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Now that most Pentagon people have been returned to work, pressure to end the shutdown has been greatly reduced. This same thing happened with the sequester -- it would have been unsustainable had cuts truly been applied across the board, but there was not the will to do that from the opponents of the sequester hence you got these deals that made it possible for the sequester to continue. The same may happen with 'shutdowns'.

Just as a debt default strikes at government spending capacity, a combination of sequester/across-the-board discretionary cuts and unpredictable 'shutdowns' is perfectly tailored to destroy the regulatory state. Once certain essential day-to-day services are preserved, the people hit hardest will be the people who make long-term regulation and enforcement work.

The tea party folks have a good set of levers to cripple government and I'm not sure why they let go of them. The default however is quite dangerous, more so than the sequester/shutdown combo.


Posted by: PGD | Link to this comment | 10- 8-13 10:33 AM
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It would indeed be ironic if the budget 'compromise' included the deficit-increasing repeal of the MD tax.


Posted by: PGD | Link to this comment | 10- 8-13 10:34 AM
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I don't see why "insane ideologue" and "rationally protecting the interests of well-off (especially Southern) white men" can't both be true at once, that's pretty much the 175 year history of the American right.


Posted by: Robert Halford | Link to this comment | 10- 8-13 10:35 AM
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There is actually nothing unsustainable about that, but a willful debt default cuts off borrowing capacity.

Except that the world economy functions from the cycling of U.S. debt.


Posted by: Moby Hick | Link to this comment | 10- 8-13 10:36 AM
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I meant there was nothing unsustainable about continued U.S. government borrowing into perpetuity.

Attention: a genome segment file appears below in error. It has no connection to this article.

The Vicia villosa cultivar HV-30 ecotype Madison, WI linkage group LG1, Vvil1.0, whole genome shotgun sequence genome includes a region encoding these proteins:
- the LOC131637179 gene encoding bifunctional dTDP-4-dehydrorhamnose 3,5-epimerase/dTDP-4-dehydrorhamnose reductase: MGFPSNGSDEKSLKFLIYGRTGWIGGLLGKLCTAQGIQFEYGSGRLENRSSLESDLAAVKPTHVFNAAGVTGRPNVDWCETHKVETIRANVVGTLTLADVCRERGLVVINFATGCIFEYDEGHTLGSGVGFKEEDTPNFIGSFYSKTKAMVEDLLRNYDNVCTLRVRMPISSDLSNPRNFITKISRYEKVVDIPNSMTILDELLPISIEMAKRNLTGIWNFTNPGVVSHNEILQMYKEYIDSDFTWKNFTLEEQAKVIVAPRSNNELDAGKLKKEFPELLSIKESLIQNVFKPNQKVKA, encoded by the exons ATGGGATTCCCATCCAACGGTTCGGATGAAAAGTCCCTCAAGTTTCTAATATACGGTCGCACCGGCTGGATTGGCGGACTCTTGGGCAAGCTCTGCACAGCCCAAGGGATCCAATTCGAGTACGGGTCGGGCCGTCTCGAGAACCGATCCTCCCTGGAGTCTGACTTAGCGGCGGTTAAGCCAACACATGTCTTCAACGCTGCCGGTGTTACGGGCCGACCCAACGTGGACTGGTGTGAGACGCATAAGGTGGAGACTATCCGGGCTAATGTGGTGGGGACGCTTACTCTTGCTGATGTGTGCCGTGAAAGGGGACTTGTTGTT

A debt default may or may not lead to economic catastrophe and hence 'unsustainability', it will do significant damage for sure but it really depends on how extended and severe it is. There is not another asset out there which is totally risk-free either. I suspect there will be a spike in commodity prices.


Posted by: PGD | Link to this comment | 10- 8-13 10:38 AM
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82: The Tea Party has convinced itself that the government brings in enough money to continue to pay bondholders. If Obama chooses to pay them rather give Grandma her Social Security, that's on him, apparently.


Posted by: Eggplant | Link to this comment | 10- 8-13 10:40 AM
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73: No, they're insane. They make terrible tactical decisions that fail to advance their goals. Right now they have a lock on the House probably until 2020. They could ensure inaction, and kill the economy in ways that would help them in 2016 without leaving their fingerprints on the body. Instead they're maneuvering the government into a position where he it has to either a) fail to pay interest on the debt, b) fail to pay the military, c) fail to pay Social Security recipients, or all three, and in a completely visible public fashion. When the crisis hits, Obama is in a position where he has to choose which law to break, which means he gets to choose which law to break. If he plays it right, he could be hailed as a hero, and the Tea Party hold over the Republican Party completely broken.


Posted by: Walt Someguy | Link to this comment | 10- 8-13 10:43 AM
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The liberal proclivity for saying opponents are 'stupid' or 'insane' is annoying to me, it's bad politics and signifies a dangerous complacency.

Really? This annoys me. Stupid and insane (and racist) are the correct descriptions to apply to the Tea Party and other extremists. Who happen to be my opponents because I am smart, sane, and not racist.


Posted by: heebie-geebie | Link to this comment | 10- 8-13 10:43 AM